Sunday, September 12, 2010

Hurricane ridge, Olympic Peninsula

Deer at Hurrican ridge

Equipment: Canon 5D Mark 2, Canon 100-400mm

Image details: 200mm, f/8, 1/500sec, ISO 400
Hurricane ridge is my favorite place in the Olympic Peninsula. The top of the ridge at about 5200' offers spectacular views of Mount Olympus and the Lillian Ridge. The surrounding fields are usually full of wildflowers taking advantage of the brief growing season.The view is different in every season - winter, spring and summer. Wildlife is abundant around the ridge - black tail deer, mule deer, marmots can be found in the meadows around the ridge.

Hurricane ridge is about an hours drive from Port Angeles. There is a visitor center at the bottom on the ridge and also at the top of the ridge. The visitor center at the bottom of the ridge is larger and also has a naturalist display that is very interesting. The winding road to hurricane ridge has numerous vista points where you can pull off the road and enjoy spectacular views of the Strait of Juan De Fuca. On a clear day you can see Mt Baker and the Dungeness spit lighthouse.

Spring is one of the best times to shoot at the ridge - its wildflower season and the Lupines and Avalanche lilies are in full bloom. There is a the short hike to hurricane hill from the parking lot. All along the trail you will be treated to sweeping panoramic views of the Olympic mountains. I like to use the lupines as foreground to compose some shots of the Olympic mountains. In summer the best time to shoot is before 8 am or after 8 pm. In early morning sometimes a fog drifts in which can make for some interesting compositions. For more information about the trails around hurricane ridge refer to the following website.

Lupine, Hurricane ridge

Equipment: Canon 5D Mark 2, Canon 100-400mm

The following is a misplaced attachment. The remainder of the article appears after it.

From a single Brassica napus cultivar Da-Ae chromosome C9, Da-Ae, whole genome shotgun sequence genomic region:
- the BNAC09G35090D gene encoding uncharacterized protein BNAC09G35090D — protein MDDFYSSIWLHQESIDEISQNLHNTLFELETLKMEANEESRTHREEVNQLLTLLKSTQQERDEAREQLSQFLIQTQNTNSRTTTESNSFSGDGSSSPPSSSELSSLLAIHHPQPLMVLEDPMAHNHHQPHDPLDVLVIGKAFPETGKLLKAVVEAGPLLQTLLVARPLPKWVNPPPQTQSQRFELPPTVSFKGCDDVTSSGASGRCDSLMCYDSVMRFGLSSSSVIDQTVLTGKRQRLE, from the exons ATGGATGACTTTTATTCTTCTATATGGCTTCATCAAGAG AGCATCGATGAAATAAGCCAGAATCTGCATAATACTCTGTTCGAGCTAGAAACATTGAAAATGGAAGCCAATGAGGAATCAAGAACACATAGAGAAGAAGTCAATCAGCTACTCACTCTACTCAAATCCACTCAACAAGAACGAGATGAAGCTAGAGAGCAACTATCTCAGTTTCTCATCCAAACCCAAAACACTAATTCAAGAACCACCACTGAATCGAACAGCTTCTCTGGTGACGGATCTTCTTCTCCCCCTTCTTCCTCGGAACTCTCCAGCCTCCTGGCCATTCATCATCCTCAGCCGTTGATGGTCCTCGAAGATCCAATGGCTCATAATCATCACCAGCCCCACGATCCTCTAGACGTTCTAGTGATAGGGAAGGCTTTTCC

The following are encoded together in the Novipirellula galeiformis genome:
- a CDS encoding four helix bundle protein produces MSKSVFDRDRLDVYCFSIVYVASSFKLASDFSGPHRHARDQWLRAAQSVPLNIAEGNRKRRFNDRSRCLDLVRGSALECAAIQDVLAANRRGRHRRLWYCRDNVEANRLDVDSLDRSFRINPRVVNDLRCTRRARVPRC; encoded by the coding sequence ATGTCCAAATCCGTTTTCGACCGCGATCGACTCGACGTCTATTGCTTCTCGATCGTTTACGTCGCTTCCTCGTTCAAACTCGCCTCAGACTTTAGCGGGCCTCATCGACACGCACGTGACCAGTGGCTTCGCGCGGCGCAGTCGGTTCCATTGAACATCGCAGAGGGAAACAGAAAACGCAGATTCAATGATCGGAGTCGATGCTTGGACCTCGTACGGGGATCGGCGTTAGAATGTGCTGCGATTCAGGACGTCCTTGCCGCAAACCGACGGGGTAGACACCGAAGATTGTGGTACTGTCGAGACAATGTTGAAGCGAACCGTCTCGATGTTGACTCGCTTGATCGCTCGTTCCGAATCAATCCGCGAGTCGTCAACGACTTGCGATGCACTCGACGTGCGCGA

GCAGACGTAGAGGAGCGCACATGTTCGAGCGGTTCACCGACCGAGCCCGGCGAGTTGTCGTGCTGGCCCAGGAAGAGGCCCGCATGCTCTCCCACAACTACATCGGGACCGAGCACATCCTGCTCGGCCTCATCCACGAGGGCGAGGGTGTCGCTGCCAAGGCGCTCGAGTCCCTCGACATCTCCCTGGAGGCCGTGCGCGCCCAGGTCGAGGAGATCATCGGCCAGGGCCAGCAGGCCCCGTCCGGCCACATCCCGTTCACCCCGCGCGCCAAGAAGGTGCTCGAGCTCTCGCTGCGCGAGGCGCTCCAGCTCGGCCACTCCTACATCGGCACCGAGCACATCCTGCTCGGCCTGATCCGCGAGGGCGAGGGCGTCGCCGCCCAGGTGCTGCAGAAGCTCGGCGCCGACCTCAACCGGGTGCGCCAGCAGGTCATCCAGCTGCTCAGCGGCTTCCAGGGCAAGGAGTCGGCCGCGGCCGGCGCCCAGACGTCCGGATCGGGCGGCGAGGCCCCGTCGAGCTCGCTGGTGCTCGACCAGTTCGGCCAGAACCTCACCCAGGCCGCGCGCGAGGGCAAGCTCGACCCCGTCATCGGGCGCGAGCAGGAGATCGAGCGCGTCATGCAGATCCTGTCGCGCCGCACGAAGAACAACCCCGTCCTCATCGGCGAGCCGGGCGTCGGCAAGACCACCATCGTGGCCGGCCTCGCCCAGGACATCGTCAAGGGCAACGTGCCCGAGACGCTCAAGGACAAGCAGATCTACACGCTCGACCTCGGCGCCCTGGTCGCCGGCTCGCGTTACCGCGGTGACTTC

Image details: 400mm, f/5.6, 1/500sec, ISO 400
Sunset is traditionally hard to shoot from the ridge because the valley gets into shadow when the peaks are well lit. The best time to shoot is a little before sunset when the valley is not completely in shadow. There are usually deer hanging out in the meadow - I like to use them in my composition. A neutral density filter is very useful here since the peaks are usually 2-3 stops brighter than the valley. If I don't have moving wildlife in my shot I tend to not use the neutral density filter but shoot at different exposures which I can HDR later.

A wide to medium zoom is very useful for this shot - I most commonly use my Canon 24-70 at this spot. I like to use a longer lens like the Canon 100-400 to isolate the deer against the ridge. The ridge is usually windy at the best of times, I always carry a windbreaker and a cap.

The obstruction point road starts from the top of hurricane ridge. This is a narrow single lane dirt road with a steep drop off on the side. This is not for the light of heart! I have heard from friends that there is a Marmot colony at the end of the road but not been there myself.

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